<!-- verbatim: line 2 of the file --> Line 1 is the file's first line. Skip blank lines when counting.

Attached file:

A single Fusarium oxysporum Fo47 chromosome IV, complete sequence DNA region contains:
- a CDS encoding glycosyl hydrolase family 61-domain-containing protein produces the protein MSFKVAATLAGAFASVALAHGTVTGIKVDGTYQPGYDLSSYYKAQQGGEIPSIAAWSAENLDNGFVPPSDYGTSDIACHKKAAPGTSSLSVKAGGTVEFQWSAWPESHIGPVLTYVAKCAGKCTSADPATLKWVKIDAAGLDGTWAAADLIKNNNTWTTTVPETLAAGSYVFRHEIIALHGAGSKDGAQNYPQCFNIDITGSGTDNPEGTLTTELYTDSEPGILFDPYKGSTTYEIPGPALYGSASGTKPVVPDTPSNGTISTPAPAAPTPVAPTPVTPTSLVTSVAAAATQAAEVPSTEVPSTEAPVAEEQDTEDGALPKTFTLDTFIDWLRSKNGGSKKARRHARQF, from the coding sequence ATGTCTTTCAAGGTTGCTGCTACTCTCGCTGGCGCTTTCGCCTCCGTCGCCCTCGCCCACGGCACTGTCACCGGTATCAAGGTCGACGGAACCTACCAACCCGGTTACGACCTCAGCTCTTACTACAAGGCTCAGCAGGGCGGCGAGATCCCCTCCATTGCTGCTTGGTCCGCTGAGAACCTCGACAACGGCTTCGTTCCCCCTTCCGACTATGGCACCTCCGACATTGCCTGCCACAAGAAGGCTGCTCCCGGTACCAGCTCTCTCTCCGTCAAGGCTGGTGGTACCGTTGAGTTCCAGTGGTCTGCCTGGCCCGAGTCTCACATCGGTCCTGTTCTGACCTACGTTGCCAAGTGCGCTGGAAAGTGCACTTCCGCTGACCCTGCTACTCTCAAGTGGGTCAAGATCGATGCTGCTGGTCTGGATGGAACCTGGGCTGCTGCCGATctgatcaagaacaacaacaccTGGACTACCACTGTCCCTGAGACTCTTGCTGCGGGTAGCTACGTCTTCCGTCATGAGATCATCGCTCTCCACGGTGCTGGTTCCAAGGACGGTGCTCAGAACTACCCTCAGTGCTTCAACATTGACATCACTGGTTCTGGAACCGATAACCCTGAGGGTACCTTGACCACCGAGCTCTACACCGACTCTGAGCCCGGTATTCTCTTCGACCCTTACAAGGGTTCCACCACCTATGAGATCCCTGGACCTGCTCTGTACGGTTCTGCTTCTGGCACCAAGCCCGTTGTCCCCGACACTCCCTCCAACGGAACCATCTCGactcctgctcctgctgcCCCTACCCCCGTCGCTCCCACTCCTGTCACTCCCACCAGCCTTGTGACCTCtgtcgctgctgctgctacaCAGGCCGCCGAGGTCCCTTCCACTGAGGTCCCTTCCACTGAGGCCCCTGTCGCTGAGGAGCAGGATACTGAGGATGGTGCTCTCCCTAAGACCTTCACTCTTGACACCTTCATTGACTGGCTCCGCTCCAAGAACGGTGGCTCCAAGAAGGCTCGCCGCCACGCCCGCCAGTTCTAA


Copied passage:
- a CDS encoding glycosyl hydrolase family 61-domain-containing protein produces the protein MSFKVAATLAGAFASVALAHGTVTGIKVDGTYQPGYDLSSYYKAQQGGEIPSIAAWSAENLDNGFVPPSDYGTSDIACHKKAAPGTSSLSVKAGGTVEFQWSAWPESHIGPVLTYVAKCAGKCTSADPATLKWVKIDAAGLDGTWAAADLIKNNNTWTTTVPETLAAGSYVFRHEIIALHGAGSKDGAQNYPQCFNIDITGSGTDNPEGTLTTELYTDSEPGILFDPYKGSTTYEIPGPALYGSASGTKPVVPDTPSNGTISTPAPAAPTPVAPTPVTPTSLVTSVAAAATQAAEVPSTEVPSTEAPVAEEQDTEDGALPKTFTLDTFIDWLRSKNGGSKKARRHARQF, from the coding sequence ATGTCTTTCAAGGTTGCTGCTACTCTCGCTGGCGCTTTCGCCTCCGTCGCCCTCGCCCACGGCACTGTCACCGGTATCAAGGTCGACGGAACCTACCAACCCGGTTACGACCTCAGCTCTTACTACAAGGCTCAGCAGGGCGGCGAGATCCCCTCCATTGCTGCTTGGTCCGCTGAGAACCTCGACAACGGCTTCGTTCCCCCTTCCGACTATGGCACCTCCGACATTGCCTGCCACAAGAAGGCTGCTCCCGGTACCAGCTCTCTCTCCGTCAAGGCTGGTGGTACCGTTGAGTTCCAGTGGTCTGCCTGGCCCGAGTCTCACATCGGTCCTGTTCTGACCTACGTTGCCAAGTGCGCTGGAAAGTGCACTTCCGCTGACCCTGCTACTCTCAAGTGGGTCAAGATCGATGCTGCTGGTCTGGATGGAACCTGGGCTGCTGCCGATctgatcaagaacaacaacaccTGGACTACCACTGTCCCTGAGACTCTTGCTGCGGGTAGCTACGTCTTCCGTCATGAGATCATCGCTCTCCACGGTGCTGGTTCCAAGGACGGTGCTCAGAACTACCCTCAGTGCTTCAACATTGACATCACTGGTTCTGGAACCGATAACCCTGAGGGTACCTTGACCACCGAGCTCTACACCGACTCTGAGCCCGGTATTCTCTTCGACCCTTACAAGGGTTCCACCACCTATGAGATCCCTGGACCTGCTCTGTACGGTTCTGCTTCTGGCACCAAGCCCGTTGTCCCCGACACTCCCTCCAACGGAACCATCTCGactcctgctcctgctgcCCCTACCCCCGTCGCTCCCACTCCTGTCACTCCCACCAGCCTTGTGACCTCtgtcgctgctgctgctacaCAGGCCGCCGAGGTCCCTTCCACTGAGGTCCCTTCCACTGAGGCCCCTGTCGCTGAGGAGCAGGATACTGAGGATGGTGCTCTCCCTAAGACCTTCACTCTTGACACCTTCATTGACTGGCTCCGCTCCAAGAACGGTGGCTCCAAGAAGGCTCGCCGCCACGCCCGCCAGTTCTAA